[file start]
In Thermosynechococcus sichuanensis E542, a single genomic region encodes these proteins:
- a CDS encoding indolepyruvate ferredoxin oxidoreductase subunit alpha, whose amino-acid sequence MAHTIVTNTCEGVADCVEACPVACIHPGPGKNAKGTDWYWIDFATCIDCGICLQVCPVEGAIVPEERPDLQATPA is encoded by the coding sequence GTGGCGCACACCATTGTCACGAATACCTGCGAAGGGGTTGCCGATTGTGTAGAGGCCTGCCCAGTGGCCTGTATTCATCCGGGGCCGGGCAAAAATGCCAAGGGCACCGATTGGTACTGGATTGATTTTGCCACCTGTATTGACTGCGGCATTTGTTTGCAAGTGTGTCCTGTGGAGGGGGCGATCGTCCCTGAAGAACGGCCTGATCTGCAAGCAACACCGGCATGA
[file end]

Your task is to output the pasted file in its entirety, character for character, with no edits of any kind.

In Thermosynechococcus sichuanensis E542, a single genomic region encodes these proteins:
- a CDS encoding indolepyruvate ferredoxin oxidoreductase subunit alpha, whose amino-acid sequence MAHTIVTNTCEGVADCVEACPVACIHPGPGKNAKGTDWYWIDFATCIDCGICLQVCPVEGAIVPEERPDLQATPA is encoded by the coding sequence GTGGCGCACACCATTGTCACGAATACCTGCGAAGGGGTTGCCGATTGTGTAGAGGCCTGCCCAGTGGCCTGTATTCATCCGGGGCCGGGCAAAAATGCCAAGGGCACCGATTGGTACTGGATTGATTTTGCCACCTGTATTGACTGCGGCATTTGTTTGCAAGTGTGTCCTGTGGAGGGGGCGATCGTCCCTGAAGAACGGCCTGATCTGCAAGCAACACCGGCATGA